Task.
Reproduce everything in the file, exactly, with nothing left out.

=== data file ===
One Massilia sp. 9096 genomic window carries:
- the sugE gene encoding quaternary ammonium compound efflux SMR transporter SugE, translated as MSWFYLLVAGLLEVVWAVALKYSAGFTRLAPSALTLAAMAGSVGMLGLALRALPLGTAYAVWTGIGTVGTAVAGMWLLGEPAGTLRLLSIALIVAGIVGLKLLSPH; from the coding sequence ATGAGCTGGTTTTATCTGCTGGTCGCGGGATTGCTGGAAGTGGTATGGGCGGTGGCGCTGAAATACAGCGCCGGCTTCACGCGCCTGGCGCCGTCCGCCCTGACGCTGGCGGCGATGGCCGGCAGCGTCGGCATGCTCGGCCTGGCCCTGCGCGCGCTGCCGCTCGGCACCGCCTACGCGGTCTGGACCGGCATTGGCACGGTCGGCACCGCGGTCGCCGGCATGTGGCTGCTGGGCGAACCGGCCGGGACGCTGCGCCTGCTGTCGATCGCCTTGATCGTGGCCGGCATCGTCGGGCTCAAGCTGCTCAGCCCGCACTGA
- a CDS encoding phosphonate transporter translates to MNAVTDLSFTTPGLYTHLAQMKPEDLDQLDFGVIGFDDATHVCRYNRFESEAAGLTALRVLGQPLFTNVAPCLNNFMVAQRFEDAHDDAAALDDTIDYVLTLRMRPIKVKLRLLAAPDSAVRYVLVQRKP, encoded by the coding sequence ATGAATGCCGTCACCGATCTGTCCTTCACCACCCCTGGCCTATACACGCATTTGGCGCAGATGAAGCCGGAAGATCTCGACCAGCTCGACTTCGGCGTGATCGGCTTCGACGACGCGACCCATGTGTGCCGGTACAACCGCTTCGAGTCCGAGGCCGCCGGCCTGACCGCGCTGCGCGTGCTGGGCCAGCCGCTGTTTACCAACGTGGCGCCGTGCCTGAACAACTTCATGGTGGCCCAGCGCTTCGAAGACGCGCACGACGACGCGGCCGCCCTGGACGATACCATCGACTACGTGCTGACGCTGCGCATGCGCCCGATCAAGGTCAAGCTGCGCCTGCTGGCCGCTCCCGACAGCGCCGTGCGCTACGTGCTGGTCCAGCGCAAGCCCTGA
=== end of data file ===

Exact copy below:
One Massilia sp. 9096 genomic window carries:
- the sugE gene encoding quaternary ammonium compound efflux SMR transporter SugE, translated as MSWFYLLVAGLLEVVWAVALKYSAGFTRLAPSALTLAAMAGSVGMLGLALRALPLGTAYAVWTGIGTVGTAVAGMWLLGEPAGTLRLLSIALIVAGIVGLKLLSPH; from the coding sequence ATGAGCTGGTTTTATCTGCTGGTCGCGGGATTGCTGGAAGTGGTATGGGCGGTGGCGCTGAAATACAGCGCCGGCTTCACGCGCCTGGCGCCGTCCGCCCTGACGCTGGCGGCGATGGCCGGCAGCGTCGGCATGCTCGGCCTGGCCCTGCGCGCGCTGCCGCTCGGCACCGCCTACGCGGTCTGGACCGGCATTGGCACGGTCGGCACCGCGGTCGCCGGCATGTGGCTGCTGGGCGAACCGGCCGGGACGCTGCGCCTGCTGTCGATCGCCTTGATCGTGGCCGGCATCGTCGGGCTCAAGCTGCTCAGCCCGCACTGA
- a CDS encoding phosphonate transporter translates to MNAVTDLSFTTPGLYTHLAQMKPEDLDQLDFGVIGFDDATHVCRYNRFESEAAGLTALRVLGQPLFTNVAPCLNNFMVAQRFEDAHDDAAALDDTIDYVLTLRMRPIKVKLRLLAAPDSAVRYVLVQRKP, encoded by the coding sequence ATGAATGCCGTCACCGATCTGTCCTTCACCACCCCTGGCCTATACACGCATTTGGCGCAGATGAAGCCGGAAGATCTCGACCAGCTCGACTTCGGCGTGATCGGCTTCGACGACGCGACCCATGTGTGCCGGTACAACCGCTTCGAGTCCGAGGCCGCCGGCCTGACCGCGCTGCGCGTGCTGGGCCAGCCGCTGTTTACCAACGTGGCGCCGTGCCTGAACAACTTCATGGTGGCCCAGCGCTTCGAAGACGCGCACGACGACGCGGCCGCCCTGGACGATACCATCGACTACGTGCTGACGCTGCGCATGCGCCCGATCAAGGTCAAGCTGCGCCTGCTGGCCGCTCCCGACAGCGCCGTGCGCTACGTGCTGGTCCAGCGCAAGCCCTGA